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Addressing violence and abuse among disabled adults

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A conference addressing intimate violence and abuse among disabled adults builds upon previous findings of a major study exposing the adversity autistic people suffer at the hands of someone they know, and the difficulties trying to access support.

Funded by the UK Research and Innovation (UKRI) Violence Abuse and Mental Health Network, the conference, on April 12, offers an opportunity to share findings from research into supporting autistic adults, and adults with learning disabilities who have experienced intimate violence and abuse.

Details of the conference have been unveiled this week during World Autism Acceptance Week (March 27-April 2).

Conference organiser Dr Amy Pearson, a Senior Lecturer in Psychology at the University of Sunderland, led the study, which examines how we can better support autistic adults who have experienced intimate partner violence (IPV).

Autistic people appear more likely to experience intimate forms of violence and abuse, but specialised support is lacking and there is currently very little evidence to underpin what is needed. The findings suggest that many frontline professionals are not adequately trained in working with autistic people who have suffered some form of victimisation or abuse.

Dr Pearson will present her findings at the conference held at The Fire Station in Sunderland City Centre. Dr Helen Williams, a Senior Lecturer in Criminology at the University of Sunderland, will also present her work, alongside Dr Allison Jobe from Durham University, on access to justice for women with learning disabilities and/ or autism.

“Autistic people experience IPV at an alarming rate, including repeated instances,” says Dr Pearson. “It’s very bleak and we’ve just lifted the lid, more research needs to be done at a national level. It’s essential that we understand the impact of IPV within the autistic population, and how to support autistic adults who have been victimised by familiar others.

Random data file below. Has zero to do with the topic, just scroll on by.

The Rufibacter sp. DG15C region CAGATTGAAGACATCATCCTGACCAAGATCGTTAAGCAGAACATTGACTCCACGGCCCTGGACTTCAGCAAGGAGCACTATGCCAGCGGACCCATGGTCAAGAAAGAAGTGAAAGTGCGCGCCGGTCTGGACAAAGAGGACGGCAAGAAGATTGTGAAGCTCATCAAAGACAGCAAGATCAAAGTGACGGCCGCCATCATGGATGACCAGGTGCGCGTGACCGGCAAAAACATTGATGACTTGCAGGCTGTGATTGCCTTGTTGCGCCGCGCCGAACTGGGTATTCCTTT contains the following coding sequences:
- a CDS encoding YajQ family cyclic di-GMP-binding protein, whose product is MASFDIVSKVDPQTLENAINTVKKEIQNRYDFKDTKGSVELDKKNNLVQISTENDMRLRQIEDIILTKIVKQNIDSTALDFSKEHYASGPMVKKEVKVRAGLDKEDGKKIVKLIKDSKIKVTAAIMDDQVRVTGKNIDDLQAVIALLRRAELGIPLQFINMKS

“We hope those attending this conference will gain a greater understanding of the common role of victimisation in the lives of autistic people and the trauma that comes with those experiences. We also hope those attending have the opportunity to develop and improve their practice through knowledge sharing and networking.”

The conference provides a platform for fellow academics, students, practitioners, stakeholders and friends of the University to find out a little more about the impact vital research like this is having.

In all areas of research conducted at the University of Sunderland, academics and students seek to offer solutions and answers relevant to those most affected by the issues. Dr Amy Pearson’s work is a great example of how Sunderland’s world-leading research is impacting on society and on the ground.

Over 70% of published research carried out at the University of Sunderland is rated as either world-leading or internationally excellent in the 2021 Research Excellence Framework results.

The conference, online and in-person, is open to external guests and frontline professionals. To find out more, click on the links below.

Online linkhttps://www.eventbrite.co.uk/e/ukri-violence-abuse-and-mental-health-network-one-day-conference-online-tickets-539081456147?aff=ebdsoporgprofile

In-Personhttps://www.eventbrite.co.uk/e/ukri-violence-abuse-and-mental-health-network-funded-one-day-conference-tickets-535978785977